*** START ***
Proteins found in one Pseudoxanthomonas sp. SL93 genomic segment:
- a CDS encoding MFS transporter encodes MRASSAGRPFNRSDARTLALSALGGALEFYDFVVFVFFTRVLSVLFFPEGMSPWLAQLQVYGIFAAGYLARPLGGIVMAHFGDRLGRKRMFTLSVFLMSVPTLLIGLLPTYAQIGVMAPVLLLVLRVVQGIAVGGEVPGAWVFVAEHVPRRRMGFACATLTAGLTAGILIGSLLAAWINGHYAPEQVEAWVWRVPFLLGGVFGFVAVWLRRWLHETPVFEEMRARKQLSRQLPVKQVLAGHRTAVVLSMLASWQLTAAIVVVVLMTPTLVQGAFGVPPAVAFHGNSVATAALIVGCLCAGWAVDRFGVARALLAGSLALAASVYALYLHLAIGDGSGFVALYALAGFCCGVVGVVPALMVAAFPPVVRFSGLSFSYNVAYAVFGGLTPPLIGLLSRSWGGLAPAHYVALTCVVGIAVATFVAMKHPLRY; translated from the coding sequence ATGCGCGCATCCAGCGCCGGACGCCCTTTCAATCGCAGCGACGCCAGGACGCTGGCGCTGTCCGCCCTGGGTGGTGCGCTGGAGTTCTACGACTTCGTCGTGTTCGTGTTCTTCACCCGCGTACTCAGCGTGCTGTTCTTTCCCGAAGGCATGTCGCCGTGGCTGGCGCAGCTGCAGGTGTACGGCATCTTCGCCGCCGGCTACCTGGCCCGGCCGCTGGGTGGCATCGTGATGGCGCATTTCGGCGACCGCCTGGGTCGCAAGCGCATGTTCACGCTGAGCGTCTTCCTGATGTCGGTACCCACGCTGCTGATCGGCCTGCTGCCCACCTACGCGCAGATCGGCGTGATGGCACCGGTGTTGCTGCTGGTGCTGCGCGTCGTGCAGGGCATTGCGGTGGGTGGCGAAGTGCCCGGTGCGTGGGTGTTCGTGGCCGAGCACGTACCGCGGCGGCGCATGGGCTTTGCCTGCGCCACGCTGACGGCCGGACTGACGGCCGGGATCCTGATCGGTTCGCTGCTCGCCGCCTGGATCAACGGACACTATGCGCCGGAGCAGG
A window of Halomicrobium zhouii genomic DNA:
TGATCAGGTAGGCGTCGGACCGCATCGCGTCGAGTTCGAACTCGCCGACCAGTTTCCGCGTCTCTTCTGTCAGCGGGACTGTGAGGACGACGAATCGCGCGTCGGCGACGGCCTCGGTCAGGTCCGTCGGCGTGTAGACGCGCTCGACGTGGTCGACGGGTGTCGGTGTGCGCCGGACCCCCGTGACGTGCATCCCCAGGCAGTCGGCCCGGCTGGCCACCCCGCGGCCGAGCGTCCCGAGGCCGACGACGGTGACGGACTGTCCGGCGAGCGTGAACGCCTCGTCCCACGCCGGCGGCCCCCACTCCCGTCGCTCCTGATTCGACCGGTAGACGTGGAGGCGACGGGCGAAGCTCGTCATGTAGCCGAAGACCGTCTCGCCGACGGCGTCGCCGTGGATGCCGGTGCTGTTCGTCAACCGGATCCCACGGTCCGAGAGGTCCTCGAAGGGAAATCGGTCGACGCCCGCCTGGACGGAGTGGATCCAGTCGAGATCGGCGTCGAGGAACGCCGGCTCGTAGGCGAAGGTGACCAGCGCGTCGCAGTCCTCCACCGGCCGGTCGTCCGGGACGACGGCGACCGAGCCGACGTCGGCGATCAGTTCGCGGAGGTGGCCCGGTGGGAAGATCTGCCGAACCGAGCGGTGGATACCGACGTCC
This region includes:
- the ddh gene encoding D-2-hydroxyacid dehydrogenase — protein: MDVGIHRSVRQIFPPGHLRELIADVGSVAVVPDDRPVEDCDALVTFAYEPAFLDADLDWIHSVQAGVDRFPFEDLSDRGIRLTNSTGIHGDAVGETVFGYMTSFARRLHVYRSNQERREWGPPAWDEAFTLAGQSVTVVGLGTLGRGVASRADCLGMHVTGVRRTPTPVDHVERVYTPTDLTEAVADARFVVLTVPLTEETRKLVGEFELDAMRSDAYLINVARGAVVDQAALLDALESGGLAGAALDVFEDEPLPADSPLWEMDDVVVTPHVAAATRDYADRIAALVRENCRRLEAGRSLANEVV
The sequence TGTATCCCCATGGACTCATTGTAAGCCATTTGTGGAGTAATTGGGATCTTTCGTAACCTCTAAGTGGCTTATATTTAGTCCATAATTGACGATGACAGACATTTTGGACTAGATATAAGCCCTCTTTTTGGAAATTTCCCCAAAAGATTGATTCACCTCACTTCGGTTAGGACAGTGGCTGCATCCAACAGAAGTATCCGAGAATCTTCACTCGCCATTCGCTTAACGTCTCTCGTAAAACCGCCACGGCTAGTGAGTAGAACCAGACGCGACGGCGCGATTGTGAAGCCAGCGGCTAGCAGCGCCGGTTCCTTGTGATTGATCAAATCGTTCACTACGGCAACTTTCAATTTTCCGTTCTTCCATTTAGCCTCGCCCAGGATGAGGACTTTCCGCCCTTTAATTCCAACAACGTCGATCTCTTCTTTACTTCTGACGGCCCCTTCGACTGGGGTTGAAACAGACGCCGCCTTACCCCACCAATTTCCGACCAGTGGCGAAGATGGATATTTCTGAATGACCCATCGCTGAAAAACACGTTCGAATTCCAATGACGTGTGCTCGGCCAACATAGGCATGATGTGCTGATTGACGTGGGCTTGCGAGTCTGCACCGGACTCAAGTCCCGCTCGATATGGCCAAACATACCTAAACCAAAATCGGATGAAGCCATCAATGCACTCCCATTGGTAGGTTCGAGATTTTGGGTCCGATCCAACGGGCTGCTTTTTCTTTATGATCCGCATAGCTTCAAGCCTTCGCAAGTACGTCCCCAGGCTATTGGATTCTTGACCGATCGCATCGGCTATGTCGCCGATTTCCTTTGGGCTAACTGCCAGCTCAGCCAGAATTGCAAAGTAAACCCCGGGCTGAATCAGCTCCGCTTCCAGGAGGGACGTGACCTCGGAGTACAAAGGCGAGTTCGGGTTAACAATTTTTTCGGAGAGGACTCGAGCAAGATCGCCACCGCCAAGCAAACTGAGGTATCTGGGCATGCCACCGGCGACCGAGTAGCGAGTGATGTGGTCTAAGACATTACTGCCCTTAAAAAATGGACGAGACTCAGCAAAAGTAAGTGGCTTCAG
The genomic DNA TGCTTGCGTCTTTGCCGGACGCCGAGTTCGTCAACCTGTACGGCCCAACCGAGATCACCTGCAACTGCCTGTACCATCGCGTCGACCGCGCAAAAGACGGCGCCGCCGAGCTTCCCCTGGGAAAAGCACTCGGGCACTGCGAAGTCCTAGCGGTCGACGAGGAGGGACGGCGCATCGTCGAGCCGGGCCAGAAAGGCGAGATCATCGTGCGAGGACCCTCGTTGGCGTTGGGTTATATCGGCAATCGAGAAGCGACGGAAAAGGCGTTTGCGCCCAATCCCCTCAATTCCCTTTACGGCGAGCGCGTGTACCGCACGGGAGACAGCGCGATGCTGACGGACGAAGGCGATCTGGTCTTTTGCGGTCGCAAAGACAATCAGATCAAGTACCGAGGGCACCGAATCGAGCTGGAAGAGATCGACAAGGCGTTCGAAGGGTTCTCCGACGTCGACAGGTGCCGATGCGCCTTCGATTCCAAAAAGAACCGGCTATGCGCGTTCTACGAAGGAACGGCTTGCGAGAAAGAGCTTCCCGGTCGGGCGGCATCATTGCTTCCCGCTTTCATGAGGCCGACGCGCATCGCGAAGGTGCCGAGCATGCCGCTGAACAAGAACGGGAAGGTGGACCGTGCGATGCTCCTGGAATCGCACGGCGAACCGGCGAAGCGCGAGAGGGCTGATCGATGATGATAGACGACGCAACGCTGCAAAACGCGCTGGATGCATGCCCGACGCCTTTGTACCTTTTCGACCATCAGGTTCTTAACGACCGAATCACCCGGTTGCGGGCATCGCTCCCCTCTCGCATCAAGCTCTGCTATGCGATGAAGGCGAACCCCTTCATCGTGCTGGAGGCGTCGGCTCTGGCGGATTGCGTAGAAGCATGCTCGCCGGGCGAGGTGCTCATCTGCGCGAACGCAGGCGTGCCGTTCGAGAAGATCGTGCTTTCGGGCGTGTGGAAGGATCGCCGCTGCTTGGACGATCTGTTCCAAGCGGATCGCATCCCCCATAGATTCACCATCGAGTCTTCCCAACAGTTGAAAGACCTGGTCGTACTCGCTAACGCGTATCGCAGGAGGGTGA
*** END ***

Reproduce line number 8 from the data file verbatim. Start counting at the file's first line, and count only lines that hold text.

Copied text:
The genomic DNA TGCTTGCGTCTTTGCCGGACGCCGAGTTCGTCAACCTGTACGGCCCAACCGAGATCACCTGCAACTGCCTGTACCATCGCGTCGACCGCGCAAAAGACGGCGCCGCCGAGCTTCCCCTGGGAAAAGCACTCGGGCACTGCGAAGTCCTAGCGGTCGACGAGGAGGGACGGCGCATCGTCGAGCCGGGCCAGAAAGGCGAGATCATCGTGCGAGGACCCTCGTTGGCGTTGGGTTATATCGGCAATCGAGAAGCGACGGAAAAGGCGTTTGCGCCCAATCCCCTCAATTCCCTTTACGGCGAGCGCGTGTACCGCACGGGAGACAGCGCGATGCTGACGGACGAAGGCGATCTGGTCTTTTGCGGTCGCAAAGACAATCAGATCAAGTACCGAGGGCACCGAATCGAGCTGGAAGAGATCGACAAGGCGTTCGAAGGGTTCTCCGACGTCGACAGGTGCCGATGCGCCTTCGATTCCAAAAAGAACCGGCTATGCGCGTTCTACGAAGGAACGGCTTGCGAGAAAGAGCTTCCCGGTCGGGCGGCATCATTGCTTCCCGCTTTCATGAGGCCGACGCGCATCGCGAAGGTGCCGAGCATGCCGCTGAACAAGAACGGGAAGGTGGACCGTGCGATGCTCCTGGAATCGCACGGCGAACCGGCGAAGCGCGAGAGGGCTGATCGATGATGATAGACGACGCAACGCTGCAAAACGCGCTGGATGCATGCCCGACGCCTTTGTACCTTTTCGACCATCAGGTTCTTAACGACCGAATCACCCGGTTGCGGGCATCGCTCCCCTCTCGCATCAAGCTCTGCTATGCGATGAAGGCGAACCCCTTCATCGTGCTGGAGGCGTCGGCTCTGGCGGATTGCGTAGAAGCATGCTCGCCGGGCGAGGTGCTCATCTGCGCGAACGCAGGCGTGCCGTTCGAGAAGATCGTGCTTTCGGGCGTGTGGAAGGATCGCCGCTGCTTGGACGATCTGTTCCAAGCGGATCGCATCCCCCATAGATTCACCATCGAGTCTTCCCAACAGTTGAAAGACCTGGTCGTACTCGCTAACGCGTATCGCAGGAGGGTGA